obesity and male fertility

There has been a huge rise in cases of obesity worldwide over recent decades. This, in turn, is leading to a health crisis with increases in rates of diabetes, heart disease and other long term health conditions. A shocking 68% of men in the UK are either obese or overweight.

Could there be a link between this rise in obesity levels and the decline in male fertility rates? Probably!

How is obesity defined?

Obesity is generally measured by the body mass index (BMI). This is calculated by dividing weight in kilograms by height in meters (squared)

Although this is not always the most truly accurate measure, it is generally accepted as the go to standard within the NHS. It is worth noting that someone’s BMI can easily be skewed if a person has a higher density of muscle mass or is particularly lean.  


The BMI ranges are as follows:




Under 18.5


18.5 – 24.9


25 – 29.9


30 – 39.9

Severely obese


Another measure that is sometimes used is body fat index or body fat percentage (BF). This is calculated using callipers to measure the thickness of the fat underneath the skin across 3 areas of the body. Having reviewed multiple research papers, we found that both BMI and BF were used as measures against fertility, although it seems there is a stronger correlation between BF and fertility rather than with BMI. Either way, if you are overweight or obese according to your BMI, then chances are you will also be high in BF and the research shows this will definitely impact your sperm health.

How does being overweight affect your fertility?

From the research we reviewed, the true mechanism of how high body fat impacts sperm health is yet to be fully understood. However, the evidence that it does impact sperm health seemed pretty indisputable.

Research shows that obesity has a significant impact on the Hypothalamic–pituitary–gonadal (HPG) axis i.e., how the brain, the pituitary and testicles interact. This finely balanced system relies on a complex series of hormones and messages being passed between them to keep our reproductive system in balance. Higher fat levels seem to create a significant imbalance in many of the hormones that play a key role in sperm production including testosterone, inhibin, and oestrogen. Body fat, especially abdominal fat, produces estrogen and leptin which act on the brain to secrete less gonadotrophin releasing hormone (GnRH) the main hormone that drives the release of follicle stimulating hormone and luteinising hormone which subsequently promote spermatogenesis. Consequently, the Leydig cells located in the testicles will be less stimulated to produce testosterone. Yet, less testosterone will, in turn, lead to the production of more fat which turns more testosterone into oestrogen. Higher oestrogen levels lead to further fat deposits creating a vicious circle of increased fat and increasing hormone imbalance. Hence, this is a vicious cycle.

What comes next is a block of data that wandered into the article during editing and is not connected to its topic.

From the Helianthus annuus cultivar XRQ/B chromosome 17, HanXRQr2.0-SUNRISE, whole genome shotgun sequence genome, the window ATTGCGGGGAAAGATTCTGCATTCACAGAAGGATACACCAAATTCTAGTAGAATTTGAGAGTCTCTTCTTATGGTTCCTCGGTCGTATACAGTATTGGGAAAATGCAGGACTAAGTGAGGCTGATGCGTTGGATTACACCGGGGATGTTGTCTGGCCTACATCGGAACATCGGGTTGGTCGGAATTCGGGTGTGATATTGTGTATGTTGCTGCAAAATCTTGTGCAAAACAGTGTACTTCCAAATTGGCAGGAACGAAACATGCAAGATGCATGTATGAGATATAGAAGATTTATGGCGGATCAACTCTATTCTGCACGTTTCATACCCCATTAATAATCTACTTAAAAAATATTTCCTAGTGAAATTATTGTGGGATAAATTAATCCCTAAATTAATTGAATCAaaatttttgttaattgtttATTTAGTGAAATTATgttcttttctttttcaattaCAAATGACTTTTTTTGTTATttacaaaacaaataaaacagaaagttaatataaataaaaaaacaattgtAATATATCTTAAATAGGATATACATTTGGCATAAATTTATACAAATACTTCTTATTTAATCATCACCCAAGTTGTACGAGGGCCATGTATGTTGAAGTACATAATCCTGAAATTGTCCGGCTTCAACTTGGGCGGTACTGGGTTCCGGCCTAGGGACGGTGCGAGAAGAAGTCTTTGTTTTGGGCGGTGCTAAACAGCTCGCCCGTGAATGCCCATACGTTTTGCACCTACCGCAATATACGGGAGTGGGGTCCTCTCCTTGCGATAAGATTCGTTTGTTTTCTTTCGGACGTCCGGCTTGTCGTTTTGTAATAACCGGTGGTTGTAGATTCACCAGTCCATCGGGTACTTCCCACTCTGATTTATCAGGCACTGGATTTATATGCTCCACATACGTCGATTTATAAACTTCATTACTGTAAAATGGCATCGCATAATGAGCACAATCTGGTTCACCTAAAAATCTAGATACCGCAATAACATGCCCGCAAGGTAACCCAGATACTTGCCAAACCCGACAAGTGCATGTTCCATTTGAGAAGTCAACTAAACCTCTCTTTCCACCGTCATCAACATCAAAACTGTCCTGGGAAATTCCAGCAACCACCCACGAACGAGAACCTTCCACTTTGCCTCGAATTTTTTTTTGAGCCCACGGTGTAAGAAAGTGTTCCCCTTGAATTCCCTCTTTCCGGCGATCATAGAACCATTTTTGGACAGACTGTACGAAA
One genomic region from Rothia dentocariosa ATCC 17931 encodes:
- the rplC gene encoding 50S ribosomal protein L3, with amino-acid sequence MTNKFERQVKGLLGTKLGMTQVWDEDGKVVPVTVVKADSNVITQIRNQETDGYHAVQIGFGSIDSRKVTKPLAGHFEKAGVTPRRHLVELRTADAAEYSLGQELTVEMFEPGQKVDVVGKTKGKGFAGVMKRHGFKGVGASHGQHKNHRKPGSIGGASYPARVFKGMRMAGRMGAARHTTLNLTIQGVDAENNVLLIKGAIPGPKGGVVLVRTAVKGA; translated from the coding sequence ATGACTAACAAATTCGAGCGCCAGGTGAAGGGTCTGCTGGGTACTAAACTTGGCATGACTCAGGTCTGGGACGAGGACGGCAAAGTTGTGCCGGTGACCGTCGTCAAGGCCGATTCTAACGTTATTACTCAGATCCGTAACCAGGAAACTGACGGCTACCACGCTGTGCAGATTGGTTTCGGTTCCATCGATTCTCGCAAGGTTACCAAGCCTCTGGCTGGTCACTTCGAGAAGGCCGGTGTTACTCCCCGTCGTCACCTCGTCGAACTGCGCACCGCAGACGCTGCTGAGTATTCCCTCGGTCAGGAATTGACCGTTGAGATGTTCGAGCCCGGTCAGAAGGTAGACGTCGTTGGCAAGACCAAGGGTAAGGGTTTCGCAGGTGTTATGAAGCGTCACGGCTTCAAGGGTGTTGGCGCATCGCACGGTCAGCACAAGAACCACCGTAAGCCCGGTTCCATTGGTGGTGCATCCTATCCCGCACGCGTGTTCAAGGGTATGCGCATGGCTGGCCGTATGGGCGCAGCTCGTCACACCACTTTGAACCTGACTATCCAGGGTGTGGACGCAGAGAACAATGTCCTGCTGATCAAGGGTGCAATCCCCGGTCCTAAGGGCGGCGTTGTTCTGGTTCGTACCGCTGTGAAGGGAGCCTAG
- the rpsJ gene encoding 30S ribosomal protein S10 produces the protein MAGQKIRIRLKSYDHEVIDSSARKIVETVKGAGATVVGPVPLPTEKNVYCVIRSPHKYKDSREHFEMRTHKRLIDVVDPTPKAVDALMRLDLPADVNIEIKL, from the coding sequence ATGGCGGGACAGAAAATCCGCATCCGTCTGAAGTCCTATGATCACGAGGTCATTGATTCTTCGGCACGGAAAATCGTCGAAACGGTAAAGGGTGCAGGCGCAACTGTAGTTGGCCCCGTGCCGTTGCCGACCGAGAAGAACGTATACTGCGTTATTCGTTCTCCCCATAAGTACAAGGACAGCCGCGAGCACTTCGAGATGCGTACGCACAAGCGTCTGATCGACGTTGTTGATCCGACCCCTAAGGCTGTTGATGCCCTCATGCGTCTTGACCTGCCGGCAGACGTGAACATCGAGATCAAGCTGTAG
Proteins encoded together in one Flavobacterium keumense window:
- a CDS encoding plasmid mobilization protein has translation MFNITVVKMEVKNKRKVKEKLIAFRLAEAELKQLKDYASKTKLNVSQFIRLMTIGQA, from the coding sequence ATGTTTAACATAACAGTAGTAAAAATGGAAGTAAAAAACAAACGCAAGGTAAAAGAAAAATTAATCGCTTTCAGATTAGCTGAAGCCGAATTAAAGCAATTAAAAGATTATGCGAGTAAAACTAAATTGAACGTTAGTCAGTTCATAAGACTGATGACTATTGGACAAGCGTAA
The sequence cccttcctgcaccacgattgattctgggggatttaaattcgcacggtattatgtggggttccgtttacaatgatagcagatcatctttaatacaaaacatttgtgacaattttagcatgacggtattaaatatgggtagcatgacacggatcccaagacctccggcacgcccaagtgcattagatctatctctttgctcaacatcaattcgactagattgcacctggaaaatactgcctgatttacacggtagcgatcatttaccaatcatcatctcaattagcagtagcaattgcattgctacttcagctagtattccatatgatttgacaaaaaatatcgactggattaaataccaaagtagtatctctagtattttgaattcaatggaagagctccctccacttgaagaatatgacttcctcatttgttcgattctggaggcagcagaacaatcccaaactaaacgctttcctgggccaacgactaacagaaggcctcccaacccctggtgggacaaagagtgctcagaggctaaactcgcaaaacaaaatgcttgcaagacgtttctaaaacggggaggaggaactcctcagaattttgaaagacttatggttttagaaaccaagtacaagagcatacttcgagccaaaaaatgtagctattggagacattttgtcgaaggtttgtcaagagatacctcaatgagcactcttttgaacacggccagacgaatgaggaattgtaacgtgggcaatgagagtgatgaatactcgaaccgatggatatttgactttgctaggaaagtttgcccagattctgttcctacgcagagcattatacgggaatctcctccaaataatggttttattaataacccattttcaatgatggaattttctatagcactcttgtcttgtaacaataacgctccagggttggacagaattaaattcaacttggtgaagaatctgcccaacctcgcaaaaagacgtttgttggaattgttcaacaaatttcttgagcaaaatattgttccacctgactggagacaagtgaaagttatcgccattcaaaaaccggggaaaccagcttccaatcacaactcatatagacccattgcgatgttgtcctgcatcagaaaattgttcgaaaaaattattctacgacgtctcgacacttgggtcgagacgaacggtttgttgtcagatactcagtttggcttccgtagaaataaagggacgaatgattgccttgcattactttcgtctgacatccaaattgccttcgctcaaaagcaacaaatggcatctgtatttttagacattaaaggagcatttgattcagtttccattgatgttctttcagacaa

Men with a higher level of fat in their system have lower testosterone levels, higher oestrogen levels and are more likely to have lower sperm counts and sperm concentration. Some research showed that motility and morphology were not as likely to be impacted, however there is more to consider than just the standard semen parameters.

Further impacts

In addition, too much abdominal fat also produces pro-inflammatory factors that also negatively act on the brain. Additionally, these factors are leading to increased inflammation in the body causing higher oxidative stress, which is also bad for sperm health and only adds to the already bad picture created by the hormone imbalance with further damage to the sperm occurring in the form of DNA fragmentation. Obese men are more likely to have raised oxidative stress and high sperm DNA fragmentation. This is why a standard semen analysis where sperm concentration, motility and the shape of the sperm are examined, may not be showing the true level of damage occurring.

Increased scrotal temperature is also a concern for those that are obese. Research has shown that obese men are less active and live a more sedentary lifestyle. Lack of movement combined with the potential of greater fat deposits in the lower abdomen and genital area all contribute to increases in scrotal temperatures. This raised heat stress damages sperm during the maturation process and its subsequent storage.